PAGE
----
Recording of December 1964: Music at the Court of King Henry VII

Trio Flauto Dolce: Music at the Court of King Henry VII
Jacobean Fantasias; Kleine Geistliche Konzerte (Schutz): Elizabethan Ayres; Sonata in e (Boismortier); Domine, Dominus Noster (Campra).
Martha Bixler (recorders), Eric Leber (recorders, harpsichord), Morris Newman (recorders, bassoon), Robert White (tenor).
Posthorn Recordings (footnote) TFD-1 (LP). Jerry Bruck, eng.

This is another disc that was submitted for review on the basis of our bitter complaints in the August 1964 issue about unmusical gimmickry in commercial recordings. Like the Phoenix disc reviewed elsewhere in this issue, this is a first release. It carries a technical note to the effect that it was made with "a minimum of technical fuss and electronic gadgetry," and like the Phoenix, it sounds that way.

The Trio Flauto Dolce comprises three recorder players (wind, not tape), two of whom double on harpsichord and bassoon. All of them are completely professional in technique, but they play with a spirit of grace and freshness that is not often heard from the average blasé professional musician. Robert White, the tenor who is featured in eight of these short works, has a robust, clear and superbly controlled voice, and an obvious appreciation of the songs.

The music, however, is hardly the kind of thing we normally think of as hi-fi fare. There are no tremendous crescendos, no floor-shaking bass passages, no massed strings or scintillating percussion—nothing in fact that would prompt the average high-fidelity hobbyist to haul out the record as a vehicle for demonstrating his system.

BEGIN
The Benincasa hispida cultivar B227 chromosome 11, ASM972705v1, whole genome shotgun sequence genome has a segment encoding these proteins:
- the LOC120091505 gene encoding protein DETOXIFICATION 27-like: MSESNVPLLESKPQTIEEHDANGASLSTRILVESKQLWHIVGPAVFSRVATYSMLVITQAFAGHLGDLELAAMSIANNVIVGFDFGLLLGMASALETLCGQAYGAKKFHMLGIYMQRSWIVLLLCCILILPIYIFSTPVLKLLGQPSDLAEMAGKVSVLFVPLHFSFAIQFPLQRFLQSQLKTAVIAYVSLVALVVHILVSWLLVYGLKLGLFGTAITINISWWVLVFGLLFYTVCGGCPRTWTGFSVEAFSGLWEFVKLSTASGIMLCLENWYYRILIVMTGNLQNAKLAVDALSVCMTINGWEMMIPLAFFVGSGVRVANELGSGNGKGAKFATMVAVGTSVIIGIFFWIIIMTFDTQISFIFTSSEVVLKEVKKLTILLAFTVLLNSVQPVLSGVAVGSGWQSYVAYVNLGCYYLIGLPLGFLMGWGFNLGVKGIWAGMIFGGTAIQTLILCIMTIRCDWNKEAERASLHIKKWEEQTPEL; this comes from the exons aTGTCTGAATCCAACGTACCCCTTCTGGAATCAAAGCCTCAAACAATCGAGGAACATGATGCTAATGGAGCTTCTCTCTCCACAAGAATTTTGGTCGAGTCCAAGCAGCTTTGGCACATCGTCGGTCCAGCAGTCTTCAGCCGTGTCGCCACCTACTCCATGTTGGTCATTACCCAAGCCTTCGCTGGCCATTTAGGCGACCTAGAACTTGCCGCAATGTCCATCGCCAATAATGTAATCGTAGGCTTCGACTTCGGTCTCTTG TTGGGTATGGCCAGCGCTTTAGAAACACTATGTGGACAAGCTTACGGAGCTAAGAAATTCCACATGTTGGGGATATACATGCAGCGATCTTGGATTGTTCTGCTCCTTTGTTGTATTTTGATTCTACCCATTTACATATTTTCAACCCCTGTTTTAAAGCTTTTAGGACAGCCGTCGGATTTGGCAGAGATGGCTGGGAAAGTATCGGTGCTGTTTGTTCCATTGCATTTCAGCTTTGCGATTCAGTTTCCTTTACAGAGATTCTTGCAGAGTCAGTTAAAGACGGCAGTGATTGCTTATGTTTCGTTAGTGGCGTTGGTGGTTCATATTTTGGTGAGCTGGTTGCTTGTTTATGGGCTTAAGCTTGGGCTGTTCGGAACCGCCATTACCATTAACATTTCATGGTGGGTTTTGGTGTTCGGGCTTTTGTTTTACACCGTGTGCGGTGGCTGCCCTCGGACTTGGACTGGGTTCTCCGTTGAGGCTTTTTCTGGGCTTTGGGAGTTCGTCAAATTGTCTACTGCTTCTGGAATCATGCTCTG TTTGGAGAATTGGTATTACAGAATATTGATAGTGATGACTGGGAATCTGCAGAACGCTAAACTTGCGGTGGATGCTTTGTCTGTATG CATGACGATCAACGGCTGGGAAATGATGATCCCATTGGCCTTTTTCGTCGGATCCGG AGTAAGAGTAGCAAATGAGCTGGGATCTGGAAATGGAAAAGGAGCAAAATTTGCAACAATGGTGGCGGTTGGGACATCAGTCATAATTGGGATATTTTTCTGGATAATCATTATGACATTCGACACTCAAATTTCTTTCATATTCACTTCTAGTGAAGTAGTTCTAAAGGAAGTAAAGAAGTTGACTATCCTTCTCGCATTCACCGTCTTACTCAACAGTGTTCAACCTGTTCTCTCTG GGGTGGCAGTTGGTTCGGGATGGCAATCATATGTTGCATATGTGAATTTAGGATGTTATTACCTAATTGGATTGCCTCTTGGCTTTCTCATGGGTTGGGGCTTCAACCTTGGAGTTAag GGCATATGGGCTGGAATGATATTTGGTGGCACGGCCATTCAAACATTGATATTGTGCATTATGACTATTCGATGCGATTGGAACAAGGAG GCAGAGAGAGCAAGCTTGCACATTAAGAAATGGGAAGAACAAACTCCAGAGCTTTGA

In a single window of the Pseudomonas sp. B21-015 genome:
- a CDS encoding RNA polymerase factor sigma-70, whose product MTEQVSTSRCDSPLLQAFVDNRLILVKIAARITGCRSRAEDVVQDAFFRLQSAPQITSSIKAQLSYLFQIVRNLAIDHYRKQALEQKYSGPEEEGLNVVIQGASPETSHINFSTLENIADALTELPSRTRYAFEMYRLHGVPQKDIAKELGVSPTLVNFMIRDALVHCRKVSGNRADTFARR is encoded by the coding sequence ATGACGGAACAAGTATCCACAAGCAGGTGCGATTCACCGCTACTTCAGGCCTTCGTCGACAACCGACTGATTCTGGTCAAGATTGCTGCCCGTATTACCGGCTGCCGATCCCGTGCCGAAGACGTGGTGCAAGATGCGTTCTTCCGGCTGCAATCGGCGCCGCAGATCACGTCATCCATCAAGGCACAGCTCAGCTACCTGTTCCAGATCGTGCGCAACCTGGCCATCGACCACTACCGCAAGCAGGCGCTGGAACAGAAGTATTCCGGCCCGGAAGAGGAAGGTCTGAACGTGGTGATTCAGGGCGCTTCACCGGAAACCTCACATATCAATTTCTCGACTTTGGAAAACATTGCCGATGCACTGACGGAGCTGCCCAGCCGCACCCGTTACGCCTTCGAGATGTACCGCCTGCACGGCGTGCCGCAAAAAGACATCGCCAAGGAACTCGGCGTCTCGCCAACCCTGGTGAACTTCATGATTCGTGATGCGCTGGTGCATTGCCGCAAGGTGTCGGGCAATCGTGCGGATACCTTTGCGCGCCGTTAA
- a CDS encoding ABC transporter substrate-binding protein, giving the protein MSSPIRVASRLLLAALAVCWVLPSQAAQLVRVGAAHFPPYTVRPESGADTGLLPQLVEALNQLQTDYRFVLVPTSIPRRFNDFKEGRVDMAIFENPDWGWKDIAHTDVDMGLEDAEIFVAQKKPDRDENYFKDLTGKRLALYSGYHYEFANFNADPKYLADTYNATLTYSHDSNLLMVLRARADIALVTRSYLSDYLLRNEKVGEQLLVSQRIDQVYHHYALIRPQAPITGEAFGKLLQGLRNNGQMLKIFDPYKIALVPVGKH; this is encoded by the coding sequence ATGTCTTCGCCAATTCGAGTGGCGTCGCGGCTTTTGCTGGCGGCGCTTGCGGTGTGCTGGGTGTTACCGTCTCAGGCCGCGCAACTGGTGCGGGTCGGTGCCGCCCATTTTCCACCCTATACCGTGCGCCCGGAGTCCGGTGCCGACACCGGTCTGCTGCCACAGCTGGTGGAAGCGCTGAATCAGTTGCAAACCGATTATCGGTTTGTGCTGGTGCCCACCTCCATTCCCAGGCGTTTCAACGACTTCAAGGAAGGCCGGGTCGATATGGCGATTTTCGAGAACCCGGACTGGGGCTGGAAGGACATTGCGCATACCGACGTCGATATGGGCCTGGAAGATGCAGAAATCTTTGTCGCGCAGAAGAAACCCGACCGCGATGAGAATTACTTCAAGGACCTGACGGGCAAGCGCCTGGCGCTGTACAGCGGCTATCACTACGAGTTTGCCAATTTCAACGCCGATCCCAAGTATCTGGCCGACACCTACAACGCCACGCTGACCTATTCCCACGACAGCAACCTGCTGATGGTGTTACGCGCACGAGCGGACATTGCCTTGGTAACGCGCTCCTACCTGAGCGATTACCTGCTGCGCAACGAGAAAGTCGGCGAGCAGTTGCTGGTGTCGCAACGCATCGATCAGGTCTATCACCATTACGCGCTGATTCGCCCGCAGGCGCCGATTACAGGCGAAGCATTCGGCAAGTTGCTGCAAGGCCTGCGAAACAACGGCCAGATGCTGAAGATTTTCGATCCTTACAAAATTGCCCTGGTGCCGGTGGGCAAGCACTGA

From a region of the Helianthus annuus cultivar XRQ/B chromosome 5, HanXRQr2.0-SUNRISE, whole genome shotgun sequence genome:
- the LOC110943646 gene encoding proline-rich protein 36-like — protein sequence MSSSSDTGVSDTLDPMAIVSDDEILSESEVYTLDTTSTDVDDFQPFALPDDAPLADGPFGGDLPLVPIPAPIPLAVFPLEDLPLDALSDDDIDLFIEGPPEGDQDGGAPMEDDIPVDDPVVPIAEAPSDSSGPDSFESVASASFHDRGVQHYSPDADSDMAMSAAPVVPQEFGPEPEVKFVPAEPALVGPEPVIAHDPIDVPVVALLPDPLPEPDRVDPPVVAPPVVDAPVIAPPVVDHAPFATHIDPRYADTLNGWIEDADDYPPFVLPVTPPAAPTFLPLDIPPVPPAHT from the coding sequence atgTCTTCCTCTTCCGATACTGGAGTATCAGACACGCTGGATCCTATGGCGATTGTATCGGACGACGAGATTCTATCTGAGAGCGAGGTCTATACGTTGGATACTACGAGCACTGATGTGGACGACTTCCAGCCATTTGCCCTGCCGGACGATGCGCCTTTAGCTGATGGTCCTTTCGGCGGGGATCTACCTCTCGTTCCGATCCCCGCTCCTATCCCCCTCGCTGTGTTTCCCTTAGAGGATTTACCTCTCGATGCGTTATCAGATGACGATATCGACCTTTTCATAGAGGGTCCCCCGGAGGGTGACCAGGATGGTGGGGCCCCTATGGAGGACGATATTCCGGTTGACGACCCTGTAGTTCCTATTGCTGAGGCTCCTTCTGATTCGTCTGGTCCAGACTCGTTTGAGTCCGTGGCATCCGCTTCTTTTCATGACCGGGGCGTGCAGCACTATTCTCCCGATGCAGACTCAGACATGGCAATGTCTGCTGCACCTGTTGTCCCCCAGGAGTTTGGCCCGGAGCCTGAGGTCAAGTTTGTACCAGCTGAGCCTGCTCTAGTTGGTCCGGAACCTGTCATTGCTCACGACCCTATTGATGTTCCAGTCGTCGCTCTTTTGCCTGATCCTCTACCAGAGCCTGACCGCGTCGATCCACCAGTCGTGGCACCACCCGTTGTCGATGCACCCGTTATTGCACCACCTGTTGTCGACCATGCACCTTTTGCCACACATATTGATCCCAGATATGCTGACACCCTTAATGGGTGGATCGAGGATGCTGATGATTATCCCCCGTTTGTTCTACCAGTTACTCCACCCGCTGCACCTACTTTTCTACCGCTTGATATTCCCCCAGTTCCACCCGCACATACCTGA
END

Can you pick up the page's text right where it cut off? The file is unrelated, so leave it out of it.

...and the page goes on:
It does, however, have something that is rare enough these days to warrant our attention. Besides its purely musical values, which may or may not appeal to you, the recording is as clear, clean and "uncluttered" as anything we have heard to date. The stereo is natural, instrumental timbres are felicitous, and the surfaces on our sample were very quiet. We have in fact heard nothing (commercial) to surpass it in these respects, including the BBC broadcast transcriptions, which are unavailable to the consumer. It is not rich, or startling or incredibly anything; it is simply a superb medium for listening to the music for its own merits.

The music itself may or may not be your cup of tea. The recording is something you owe it to yourself to hear, and all we can add to that is that we feel the producers of the record deserve to sell a lot of them. Would that Victor and Columbia had a mind to record music this way.—J. Gordon Holt

Footnote: In 2018, Posthorn Recordings can be found at 142 West 26th Street #10, New York, NY 10001. Web:—John Atkinson